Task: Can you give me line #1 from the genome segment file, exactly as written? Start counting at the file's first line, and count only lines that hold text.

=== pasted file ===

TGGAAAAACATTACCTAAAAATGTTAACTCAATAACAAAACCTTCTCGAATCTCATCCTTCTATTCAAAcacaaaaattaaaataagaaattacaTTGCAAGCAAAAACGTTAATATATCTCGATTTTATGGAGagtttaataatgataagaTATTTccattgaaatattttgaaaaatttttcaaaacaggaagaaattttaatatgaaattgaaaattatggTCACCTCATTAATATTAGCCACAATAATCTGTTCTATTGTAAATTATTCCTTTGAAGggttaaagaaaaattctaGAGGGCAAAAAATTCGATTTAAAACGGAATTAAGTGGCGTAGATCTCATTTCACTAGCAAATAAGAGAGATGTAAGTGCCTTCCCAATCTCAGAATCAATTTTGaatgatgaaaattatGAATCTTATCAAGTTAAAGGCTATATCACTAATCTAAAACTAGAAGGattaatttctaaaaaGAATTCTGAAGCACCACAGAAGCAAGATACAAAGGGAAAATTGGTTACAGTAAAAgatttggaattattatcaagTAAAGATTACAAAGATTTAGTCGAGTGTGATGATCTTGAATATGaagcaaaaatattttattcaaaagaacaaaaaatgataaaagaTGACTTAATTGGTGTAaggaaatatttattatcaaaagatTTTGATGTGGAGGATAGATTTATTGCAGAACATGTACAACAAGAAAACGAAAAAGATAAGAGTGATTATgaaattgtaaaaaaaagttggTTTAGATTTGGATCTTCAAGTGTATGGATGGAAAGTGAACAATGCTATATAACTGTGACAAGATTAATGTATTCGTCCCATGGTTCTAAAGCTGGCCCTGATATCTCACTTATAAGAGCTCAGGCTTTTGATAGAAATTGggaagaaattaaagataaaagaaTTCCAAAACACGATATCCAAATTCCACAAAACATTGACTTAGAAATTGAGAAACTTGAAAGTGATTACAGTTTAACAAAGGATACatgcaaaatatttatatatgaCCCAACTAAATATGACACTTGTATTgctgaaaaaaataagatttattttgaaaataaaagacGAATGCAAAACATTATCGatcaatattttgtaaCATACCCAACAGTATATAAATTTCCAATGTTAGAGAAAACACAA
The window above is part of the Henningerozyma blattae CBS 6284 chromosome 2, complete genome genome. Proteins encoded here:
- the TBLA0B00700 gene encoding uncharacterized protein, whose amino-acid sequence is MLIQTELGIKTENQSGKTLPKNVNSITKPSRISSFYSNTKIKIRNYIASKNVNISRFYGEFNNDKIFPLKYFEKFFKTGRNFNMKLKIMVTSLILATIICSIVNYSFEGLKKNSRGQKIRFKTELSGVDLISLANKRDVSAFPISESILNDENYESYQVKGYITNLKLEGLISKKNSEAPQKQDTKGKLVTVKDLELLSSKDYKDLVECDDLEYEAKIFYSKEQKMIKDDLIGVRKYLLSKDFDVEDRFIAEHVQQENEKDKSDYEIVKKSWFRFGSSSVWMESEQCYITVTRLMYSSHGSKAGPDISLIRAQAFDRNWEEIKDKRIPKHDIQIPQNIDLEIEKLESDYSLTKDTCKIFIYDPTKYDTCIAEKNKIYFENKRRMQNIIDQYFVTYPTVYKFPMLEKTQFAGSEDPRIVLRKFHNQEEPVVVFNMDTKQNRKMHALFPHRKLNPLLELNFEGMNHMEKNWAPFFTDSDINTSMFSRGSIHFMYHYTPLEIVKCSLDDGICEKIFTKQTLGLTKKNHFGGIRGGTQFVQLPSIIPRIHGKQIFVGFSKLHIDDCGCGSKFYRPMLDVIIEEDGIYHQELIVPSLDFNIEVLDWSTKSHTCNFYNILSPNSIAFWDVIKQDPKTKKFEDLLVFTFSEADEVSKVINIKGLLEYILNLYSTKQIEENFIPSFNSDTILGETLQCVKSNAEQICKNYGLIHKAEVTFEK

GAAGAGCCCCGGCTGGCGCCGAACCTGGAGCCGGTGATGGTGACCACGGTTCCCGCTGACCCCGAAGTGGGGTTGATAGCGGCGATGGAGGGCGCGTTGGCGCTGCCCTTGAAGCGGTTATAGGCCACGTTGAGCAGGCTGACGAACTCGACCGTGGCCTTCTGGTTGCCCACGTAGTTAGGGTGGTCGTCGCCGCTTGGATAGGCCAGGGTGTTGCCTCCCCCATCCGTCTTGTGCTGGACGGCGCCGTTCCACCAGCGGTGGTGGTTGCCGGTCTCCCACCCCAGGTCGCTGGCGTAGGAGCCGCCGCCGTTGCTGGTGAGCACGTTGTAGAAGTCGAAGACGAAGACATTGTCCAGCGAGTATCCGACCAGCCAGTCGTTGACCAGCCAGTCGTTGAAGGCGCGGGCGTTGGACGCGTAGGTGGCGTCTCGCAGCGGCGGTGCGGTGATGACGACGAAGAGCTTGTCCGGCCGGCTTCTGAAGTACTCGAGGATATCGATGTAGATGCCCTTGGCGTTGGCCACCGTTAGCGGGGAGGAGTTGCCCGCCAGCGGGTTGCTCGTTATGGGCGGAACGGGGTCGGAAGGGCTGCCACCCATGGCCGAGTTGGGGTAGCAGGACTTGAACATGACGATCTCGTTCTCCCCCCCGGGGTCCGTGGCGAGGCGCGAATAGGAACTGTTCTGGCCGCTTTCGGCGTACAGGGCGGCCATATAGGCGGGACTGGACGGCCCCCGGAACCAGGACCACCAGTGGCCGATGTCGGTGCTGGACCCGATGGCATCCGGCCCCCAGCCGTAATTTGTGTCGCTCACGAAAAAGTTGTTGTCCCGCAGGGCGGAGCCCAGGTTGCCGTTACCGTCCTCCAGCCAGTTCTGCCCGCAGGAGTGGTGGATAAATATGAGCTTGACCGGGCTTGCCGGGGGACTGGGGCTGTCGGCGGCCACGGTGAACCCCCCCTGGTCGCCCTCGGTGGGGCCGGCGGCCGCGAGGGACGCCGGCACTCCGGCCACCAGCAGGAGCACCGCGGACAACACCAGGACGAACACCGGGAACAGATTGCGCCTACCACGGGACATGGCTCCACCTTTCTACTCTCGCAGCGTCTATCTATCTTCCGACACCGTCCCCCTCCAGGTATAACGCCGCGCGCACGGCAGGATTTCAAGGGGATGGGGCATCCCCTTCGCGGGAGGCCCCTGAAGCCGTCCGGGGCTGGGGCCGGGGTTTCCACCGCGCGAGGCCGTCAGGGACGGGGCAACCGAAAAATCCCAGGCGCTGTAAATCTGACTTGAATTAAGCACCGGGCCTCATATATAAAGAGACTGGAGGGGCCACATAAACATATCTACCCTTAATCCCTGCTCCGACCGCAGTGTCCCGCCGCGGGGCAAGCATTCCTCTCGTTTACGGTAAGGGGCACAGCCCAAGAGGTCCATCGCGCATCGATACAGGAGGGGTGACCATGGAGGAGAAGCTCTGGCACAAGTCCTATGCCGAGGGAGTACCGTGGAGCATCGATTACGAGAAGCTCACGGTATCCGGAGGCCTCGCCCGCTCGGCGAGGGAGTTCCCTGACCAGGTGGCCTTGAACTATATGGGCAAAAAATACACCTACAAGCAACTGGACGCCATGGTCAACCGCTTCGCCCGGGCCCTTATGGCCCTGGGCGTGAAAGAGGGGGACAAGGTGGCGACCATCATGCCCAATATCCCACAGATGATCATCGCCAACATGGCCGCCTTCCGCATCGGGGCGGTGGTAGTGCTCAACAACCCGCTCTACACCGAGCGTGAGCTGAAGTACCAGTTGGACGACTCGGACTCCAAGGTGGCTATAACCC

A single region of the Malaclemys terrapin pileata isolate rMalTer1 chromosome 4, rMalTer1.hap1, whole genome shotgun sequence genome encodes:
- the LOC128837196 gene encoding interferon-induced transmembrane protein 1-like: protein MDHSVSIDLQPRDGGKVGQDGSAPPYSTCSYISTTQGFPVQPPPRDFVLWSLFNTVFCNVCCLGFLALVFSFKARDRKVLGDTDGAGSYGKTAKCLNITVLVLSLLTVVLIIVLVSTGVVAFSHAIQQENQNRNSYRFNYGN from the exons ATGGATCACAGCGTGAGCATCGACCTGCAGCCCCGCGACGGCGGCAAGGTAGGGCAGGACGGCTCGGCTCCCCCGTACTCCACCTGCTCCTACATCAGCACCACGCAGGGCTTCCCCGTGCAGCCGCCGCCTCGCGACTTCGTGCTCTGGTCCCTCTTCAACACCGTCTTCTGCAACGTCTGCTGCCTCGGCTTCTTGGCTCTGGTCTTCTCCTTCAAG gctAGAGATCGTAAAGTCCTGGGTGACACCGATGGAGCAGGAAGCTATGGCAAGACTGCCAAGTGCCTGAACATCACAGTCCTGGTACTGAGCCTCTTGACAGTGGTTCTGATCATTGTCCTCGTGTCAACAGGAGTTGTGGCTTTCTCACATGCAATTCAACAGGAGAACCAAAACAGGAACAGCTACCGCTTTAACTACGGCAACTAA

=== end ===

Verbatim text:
TGGAAAAACATTACCTAAAAATGTTAACTCAATAACAAAACCTTCTCGAATCTCATCCTTCTATTCAAAcacaaaaattaaaataagaaattacaTTGCAAGCAAAAACGTTAATATATCTCGATTTTATGGAGagtttaataatgataagaTATTTccattgaaatattttgaaaaatttttcaaaacaggaagaaattttaatatgaaattgaaaattatggTCACCTCATTAATATTAGCCACAATAATCTGTTCTATTGTAAATTATTCCTTTGAAGggttaaagaaaaattctaGAGGGCAAAAAATTCGATTTAAAACGGAATTAAGTGGCGTAGATCTCATTTCACTAGCAAATAAGAGAGATGTAAGTGCCTTCCCAATCTCAGAATCAATTTTGaatgatgaaaattatGAATCTTATCAAGTTAAAGGCTATATCACTAATCTAAAACTAGAAGGattaatttctaaaaaGAATTCTGAAGCACCACAGAAGCAAGATACAAAGGGAAAATTGGTTACAGTAAAAgatttggaattattatcaagTAAAGATTACAAAGATTTAGTCGAGTGTGATGATCTTGAATATGaagcaaaaatattttattcaaaagaacaaaaaatgataaaagaTGACTTAATTGGTGTAaggaaatatttattatcaaaagatTTTGATGTGGAGGATAGATTTATTGCAGAACATGTACAACAAGAAAACGAAAAAGATAAGAGTGATTATgaaattgtaaaaaaaagttggTTTAGATTTGGATCTTCAAGTGTATGGATGGAAAGTGAACAATGCTATATAACTGTGACAAGATTAATGTATTCGTCCCATGGTTCTAAAGCTGGCCCTGATATCTCACTTATAAGAGCTCAGGCTTTTGATAGAAATTGggaagaaattaaagataaaagaaTTCCAAAACACGATATCCAAATTCCACAAAACATTGACTTAGAAATTGAGAAACTTGAAAGTGATTACAGTTTAACAAAGGATACatgcaaaatatttatatatgaCCCAACTAAATATGACACTTGTATTgctgaaaaaaataagatttattttgaaaataaaagacGAATGCAAAACATTATCGatcaatattttgtaaCATACCCAACAGTATATAAATTTCCAATGTTAGAGAAAACACAA